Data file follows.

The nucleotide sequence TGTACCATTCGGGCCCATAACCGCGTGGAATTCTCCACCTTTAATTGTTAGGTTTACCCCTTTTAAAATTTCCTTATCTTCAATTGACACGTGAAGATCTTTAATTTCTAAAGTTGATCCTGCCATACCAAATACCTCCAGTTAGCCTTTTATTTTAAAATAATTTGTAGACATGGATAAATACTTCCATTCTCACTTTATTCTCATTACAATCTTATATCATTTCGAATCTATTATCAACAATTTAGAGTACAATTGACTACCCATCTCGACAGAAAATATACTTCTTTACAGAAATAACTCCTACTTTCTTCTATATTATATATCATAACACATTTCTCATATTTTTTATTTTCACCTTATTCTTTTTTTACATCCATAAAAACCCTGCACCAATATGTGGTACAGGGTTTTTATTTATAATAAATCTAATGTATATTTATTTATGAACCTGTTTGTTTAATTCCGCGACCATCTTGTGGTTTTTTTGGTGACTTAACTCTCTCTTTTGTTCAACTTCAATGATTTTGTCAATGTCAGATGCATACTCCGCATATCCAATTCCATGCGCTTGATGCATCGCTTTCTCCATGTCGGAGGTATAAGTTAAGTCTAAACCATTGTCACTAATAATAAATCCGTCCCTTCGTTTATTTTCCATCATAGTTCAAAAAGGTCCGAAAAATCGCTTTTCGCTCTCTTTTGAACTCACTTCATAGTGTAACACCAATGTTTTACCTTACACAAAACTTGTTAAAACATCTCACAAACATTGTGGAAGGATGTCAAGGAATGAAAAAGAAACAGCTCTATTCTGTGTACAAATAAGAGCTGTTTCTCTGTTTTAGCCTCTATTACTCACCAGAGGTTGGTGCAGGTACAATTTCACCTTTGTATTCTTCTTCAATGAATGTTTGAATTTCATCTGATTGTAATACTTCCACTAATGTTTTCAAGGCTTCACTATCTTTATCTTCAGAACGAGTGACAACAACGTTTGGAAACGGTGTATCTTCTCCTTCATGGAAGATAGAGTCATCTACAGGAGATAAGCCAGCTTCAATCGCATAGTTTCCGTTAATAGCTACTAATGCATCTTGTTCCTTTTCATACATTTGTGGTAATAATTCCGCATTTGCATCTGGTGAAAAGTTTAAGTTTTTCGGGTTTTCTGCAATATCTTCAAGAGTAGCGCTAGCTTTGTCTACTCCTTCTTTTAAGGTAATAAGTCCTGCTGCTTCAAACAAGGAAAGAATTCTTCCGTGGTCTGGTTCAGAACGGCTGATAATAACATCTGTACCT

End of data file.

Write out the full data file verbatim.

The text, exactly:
The nucleotide sequence TGTACCATTCGGGCCCATAACCGCGTGGAATTCTCCACCTTTAATTGTTAGGTTTACCCCTTTTAAAATTTCCTTATCTTCAATTGACACGTGAAGATCTTTAATTTCTAAAGTTGATCCTGCCATACCAAATACCTCCAGTTAGCCTTTTATTTTAAAATAATTTGTAGACATGGATAAATACTTCCATTCTCACTTTATTCTCATTACAATCTTATATCATTTCGAATCTATTATCAACAATTTAGAGTACAATTGACTACCCATCTCGACAGAAAATATACTTCTTTACAGAAATAACTCCTACTTTCTTCTATATTATATATCATAACACATTTCTCATATTTTTTATTTTCACCTTATTCTTTTTTTACATCCATAAAAACCCTGCACCAATATGTGGTACAGGGTTTTTATTTATAATAAATCTAATGTATATTTATTTATGAACCTGTTTGTTTAATTCCGCGACCATCTTGTGGTTTTTTTGGTGACTTAACTCTCTCTTTTGTTCAACTTCAATGATTTTGTCAATGTCAGATGCATACTCCGCATATCCAATTCCATGCGCTTGATGCATCGCTTTCTCCATGTCGGAGGTATAAGTTAAGTCTAAACCATTGTCACTAATAATAAATCCGTCCCTTCGTTTATTTTCCATCATAGTTCAAAAAGGTCCGAAAAATCGCTTTTCGCTCTCTTTTGAACTCACTTCATAGTGTAACACCAATGTTTTACCTTACACAAAACTTGTTAAAACATCTCACAAACATTGTGGAAGGATGTCAAGGAATGAAAAAGAAACAGCTCTATTCTGTGTACAAATAAGAGCTGTTTCTCTGTTTTAGCCTCTATTACTCACCAGAGGTTGGTGCAGGTACAATTTCACCTTTGTATTCTTCTTCAATGAATGTTTGAATTTCATCTGATTGTAATACTTCCACTAATGTTTTCAAGGCTTCACTATCTTTATCTTCAGAACGAGTGACAACAACGTTTGGAAACGGTGTATCTTCTCCTTCATGGAAGATAGAGTCATCTACAGGAGATAAGCCAGCTTCAATCGCATAGTTTCCGTTAATAGCTACTAATGCATCTTGTTCCTTTTCATACATTTGTGGTAATAATTCCGCATTTGCATCTGGTGAAAAGTTTAAGTTTTTCGGGTTTTCTGCAATATCTTCAAGAGTAGCGCTAGCTTTGTCTACTCCTTCTTTTAAGGTAATAAGTCCTGCTGCTTCAAACAAGGAAAGAATTCTTCCGTGGTCTGGTTCAGAACGGCTGATAATAACATCTGTACCT